‘Dragon’ tells a Chinese tale well with puppets

  • By Alice Kalso / Special to The Herald
  • Thursday, March 29, 2007 9:00pm
  • LifeGo-See-Do

SEATTLE – Things aren’t always what they appear to be.

A wizened monk turns out to be a marauder. And an aged hermit is really a dragon in disguise.

These characters appeared on stage last weekend at the world premiere of Seattle Children’s Theatre’s “Everyone Knows What a Dragon Looks Like.” Designed for children ages 5 and older and their families, and featuring an assortment of puppet characters, this play took theatergoers to ancient China, telling a compelling story of an orphan’s desire for greatness.

The play continues through June 10 in Seattle.

On all counts, this production was excellent. Seattle playwright Bret Fetzer succeeded in expanding Jay Williams’ fairy tale-type picture book into an engaging script, lacing it with liberal amounts of humor and beefing up the characters. Puppets worked well. They visually increased the size of the relatively small stage in the Eve Alford Theatre, adding to the sense of majesty.

They also captured the essence of the play’s multiple characters. Thanks to puppet coach Douglas Paasch’s training of the amazing four-member cast, the focus is on the puppets, rather than the actors, from the minute the play begins.

The action starts at the gates of the Chinese city of Wu, where orphan Han (Khanh Doan) ekes out a living as a gate sweeper. At his side is his only friend, his pet pig, Ping.

In the course of his day, Han meets some interesting characters including a crazy old hermit woman who threatens to move the city, a conniving merchant who temporarily swindles Han out his meager possessions and an aged monk who has an important message for the mandarin. Along the way, Han asks himself, “What do I want to be when I grow up?” Perhaps a soldier, perhaps a mandarin.

At the mandarin’s palace, the ruler shows himself to be addle-headed and self-centered. The monk announces that the Wild Horsemen, a band of bloodthirsty barbarians, are on their way to attack Wu. Minutes later, the supposed monk rips off his disguise to show himself as a wild horseman. The mandarin decrees that all of Wu should pray to the Great Dragon for help.

At the end of the first act, Han once again meets the old hermit woman who proclaims, “I am the great dragon.”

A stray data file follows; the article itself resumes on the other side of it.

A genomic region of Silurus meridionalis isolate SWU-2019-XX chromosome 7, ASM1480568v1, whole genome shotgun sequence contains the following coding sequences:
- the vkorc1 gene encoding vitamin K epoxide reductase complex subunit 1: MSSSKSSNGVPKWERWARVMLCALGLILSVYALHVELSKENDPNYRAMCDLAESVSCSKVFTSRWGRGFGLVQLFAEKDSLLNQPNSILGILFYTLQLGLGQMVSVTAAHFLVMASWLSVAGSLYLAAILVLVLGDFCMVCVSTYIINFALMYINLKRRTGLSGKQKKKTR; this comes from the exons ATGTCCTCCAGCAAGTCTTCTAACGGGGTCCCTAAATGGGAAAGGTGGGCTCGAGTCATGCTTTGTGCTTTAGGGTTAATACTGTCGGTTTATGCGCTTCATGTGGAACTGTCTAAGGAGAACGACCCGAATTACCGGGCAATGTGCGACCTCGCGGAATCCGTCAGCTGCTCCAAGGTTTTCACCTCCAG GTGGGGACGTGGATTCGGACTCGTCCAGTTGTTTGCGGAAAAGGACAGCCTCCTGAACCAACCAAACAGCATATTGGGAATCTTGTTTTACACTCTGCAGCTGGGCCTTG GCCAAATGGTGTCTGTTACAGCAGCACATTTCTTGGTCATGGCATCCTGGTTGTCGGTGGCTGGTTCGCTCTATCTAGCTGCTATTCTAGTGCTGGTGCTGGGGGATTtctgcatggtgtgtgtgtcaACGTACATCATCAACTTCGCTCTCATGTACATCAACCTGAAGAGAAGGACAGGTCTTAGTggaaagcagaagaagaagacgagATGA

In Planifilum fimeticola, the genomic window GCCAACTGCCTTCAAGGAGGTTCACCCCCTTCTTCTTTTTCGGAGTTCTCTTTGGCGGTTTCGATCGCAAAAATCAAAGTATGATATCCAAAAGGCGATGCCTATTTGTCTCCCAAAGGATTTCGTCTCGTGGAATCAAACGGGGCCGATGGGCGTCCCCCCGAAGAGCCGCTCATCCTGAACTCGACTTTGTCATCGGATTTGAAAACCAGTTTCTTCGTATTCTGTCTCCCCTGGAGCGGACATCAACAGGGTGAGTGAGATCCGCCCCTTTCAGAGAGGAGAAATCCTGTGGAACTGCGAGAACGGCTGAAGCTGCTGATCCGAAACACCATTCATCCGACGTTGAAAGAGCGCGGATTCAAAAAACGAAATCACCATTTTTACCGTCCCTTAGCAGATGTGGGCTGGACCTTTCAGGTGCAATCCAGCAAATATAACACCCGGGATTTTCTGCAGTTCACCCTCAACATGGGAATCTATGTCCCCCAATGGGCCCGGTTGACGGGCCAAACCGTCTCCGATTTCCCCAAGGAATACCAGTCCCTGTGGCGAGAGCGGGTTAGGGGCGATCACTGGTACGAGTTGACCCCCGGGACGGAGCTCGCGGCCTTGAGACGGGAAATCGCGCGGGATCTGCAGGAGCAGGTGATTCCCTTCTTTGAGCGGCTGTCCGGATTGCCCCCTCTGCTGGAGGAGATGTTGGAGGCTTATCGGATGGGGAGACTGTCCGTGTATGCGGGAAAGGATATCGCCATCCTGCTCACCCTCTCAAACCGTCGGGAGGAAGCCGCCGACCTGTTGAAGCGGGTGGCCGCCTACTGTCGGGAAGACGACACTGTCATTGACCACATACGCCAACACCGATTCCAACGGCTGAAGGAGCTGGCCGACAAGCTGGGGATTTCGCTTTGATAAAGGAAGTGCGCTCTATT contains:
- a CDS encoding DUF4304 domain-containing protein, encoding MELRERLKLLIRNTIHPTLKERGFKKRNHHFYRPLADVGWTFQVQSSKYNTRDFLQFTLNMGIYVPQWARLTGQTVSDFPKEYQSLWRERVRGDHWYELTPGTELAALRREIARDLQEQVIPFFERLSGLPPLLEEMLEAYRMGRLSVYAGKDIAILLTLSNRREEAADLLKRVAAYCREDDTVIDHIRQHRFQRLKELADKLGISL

A stirring second act finds Han aligned with the hermit woman who pleads her case to the mandarin in vain. He doesn’t believe she is the Great Dragon. Later, because of Han’s hospitality toward her – he shares his last bit of food and water – the old woman agrees to save the city. She reveals her true dragon form.

By the end of the play, with the city saved, a courageous, generous Han is certain of what he wants to be when he grows up: Not a soldier, nor a mandarin, but a dragon.

This was a fine performance. Kudos go to Tristan M.T. Dalley for her design of puppets and the set, which uses cloth banners and two-dimensional flats, evocative of Chinese painting. Lee Dombroski’s costumes take the viewer back to ancient China. Finally, director Rita Giomi keeps the production flowing along nicely.

Talk to us

More in Life

Celebrity chef Gordon Ramsay walks into the Prohibition Grille along Hewitt Avenue in Everett Wednesday Dec. 5, 2012 while reportedly filming an episode of Kitchen Nightmares at the Everett restaurant. (Mark Mulligan / The Herald)
Even more films and TV shows filmed in Snohomish County

Readers point out projects previously missed in this series, from reality television to low-budget indie films.

Daniella Beccaria / for The Herald

15-month-old Kantu attempts to climb a pumpkin at Stocker Farms in Snohomish on Sunday, September 20th, 2015. Stocker Farms offers a U-pick patch, farm animals and a corn maze.
Best pumpkin patch in Snohomish County

You voted, we tallied, here are the results.

The city of Mukilteo is having a naming contest for its new $75,000 RC Mowers R-52, a remote-operated robotic mower. (Submitted photo)
Mukilteo muncher: Name the $75,000 robot mower

The city is having a naming contest for its new sod-slaying, hedge-hogging, forest-clumping, Mr-mow-it-all.

Local musician Alex Johnston, whose newest album "Daylight Fooldream" pairs with short film he made with help from his partner Mikaela Henderson, sits with his morning coffee on Friday, Sept. 15, 2023, at Narrative Coffee in Everett, Washington. (Ryan Berry / The Herald)
Folktronica musician shoots 37-minute visual album on iPhone in Everett

Alex Johnston, 31, describes his music as ”if Coldplay and Bon Iver had a love child.”

Death of parent with child. Piece of paper with parents and children is torn in half.
Helping children cope with the hard realities of divorce

I’s important to set aside one’s feelings and find a way to make this challenging transition as comfortable for children as you can.

In Belgium, each type of beer has its own glass – whether wide, tall, or fluted – to show off its distinct qualities.
Rick Steves’ Europe: Bruges brews lift a weary traveler’s spirits

The Belgian city is a mecca for beer lovers from around the world.

Children’s author Barbara Herkert to lead Story Time at Edmonds Bookshop, Friday September 29th, 9:30-10:00 am!
Author to read her new kids book at Edmonds bookstore

Author Barbara Herkert will read “This Old Madrone Tree” Friday at Edmonds Bookshop.

Flowering knotweed Persicaria amplexicaulis firetail in the morning light.
Save for one infamous variety, fleece flowers are easy to fall in love with

This long-blooming, easy-to-grow perennial comes in many desirable varieties. But watch out: One is an invasive knotweed.

Can he get the fare difference refunded after he was downgraded?

American Airlines downgrades Thomas Sennett and his family to economy class on their flights from Boston to Phoenix. Why isn’t it refunding the fare difference?

Most Read